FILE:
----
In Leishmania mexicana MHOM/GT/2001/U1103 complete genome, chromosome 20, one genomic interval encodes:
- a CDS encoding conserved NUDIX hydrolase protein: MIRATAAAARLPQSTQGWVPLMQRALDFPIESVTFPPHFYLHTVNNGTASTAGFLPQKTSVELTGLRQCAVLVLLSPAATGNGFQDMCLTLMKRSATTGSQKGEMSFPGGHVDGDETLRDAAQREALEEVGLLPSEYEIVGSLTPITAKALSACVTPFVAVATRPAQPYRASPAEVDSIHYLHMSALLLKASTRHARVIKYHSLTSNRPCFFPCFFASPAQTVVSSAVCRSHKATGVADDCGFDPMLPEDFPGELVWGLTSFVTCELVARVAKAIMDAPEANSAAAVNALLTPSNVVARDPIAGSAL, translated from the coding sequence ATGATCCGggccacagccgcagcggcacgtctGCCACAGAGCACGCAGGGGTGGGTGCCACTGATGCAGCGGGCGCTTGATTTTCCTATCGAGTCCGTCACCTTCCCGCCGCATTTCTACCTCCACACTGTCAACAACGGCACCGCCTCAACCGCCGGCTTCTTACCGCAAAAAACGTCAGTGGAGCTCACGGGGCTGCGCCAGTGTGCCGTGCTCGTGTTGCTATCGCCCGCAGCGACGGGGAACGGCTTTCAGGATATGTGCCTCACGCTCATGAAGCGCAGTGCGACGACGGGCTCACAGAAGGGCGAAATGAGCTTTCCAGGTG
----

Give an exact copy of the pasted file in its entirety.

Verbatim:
In Leishmania mexicana MHOM/GT/2001/U1103 complete genome, chromosome 20, one genomic interval encodes:
- a CDS encoding conserved NUDIX hydrolase protein: MIRATAAAARLPQSTQGWVPLMQRALDFPIESVTFPPHFYLHTVNNGTASTAGFLPQKTSVELTGLRQCAVLVLLSPAATGNGFQDMCLTLMKRSATTGSQKGEMSFPGGHVDGDETLRDAAQREALEEVGLLPSEYEIVGSLTPITAKALSACVTPFVAVATRPAQPYRASPAEVDSIHYLHMSALLLKASTRHARVIKYHSLTSNRPCFFPCFFASPAQTVVSSAVCRSHKATGVADDCGFDPMLPEDFPGELVWGLTSFVTCELVARVAKAIMDAPEANSAAAVNALLTPSNVVARDPIAGSAL, translated from the coding sequence ATGATCCGggccacagccgcagcggcacgtctGCCACAGAGCACGCAGGGGTGGGTGCCACTGATGCAGCGGGCGCTTGATTTTCCTATCGAGTCCGTCACCTTCCCGCCGCATTTCTACCTCCACACTGTCAACAACGGCACCGCCTCAACCGCCGGCTTCTTACCGCAAAAAACGTCAGTGGAGCTCACGGGGCTGCGCCAGTGTGCCGTGCTCGTGTTGCTATCGCCCGCAGCGACGGGGAACGGCTTTCAGGATATGTGCCTCACGCTCATGAAGCGCAGTGCGACGACGGGCTCACAGAAGGGCGAAATGAGCTTTCCAGGTG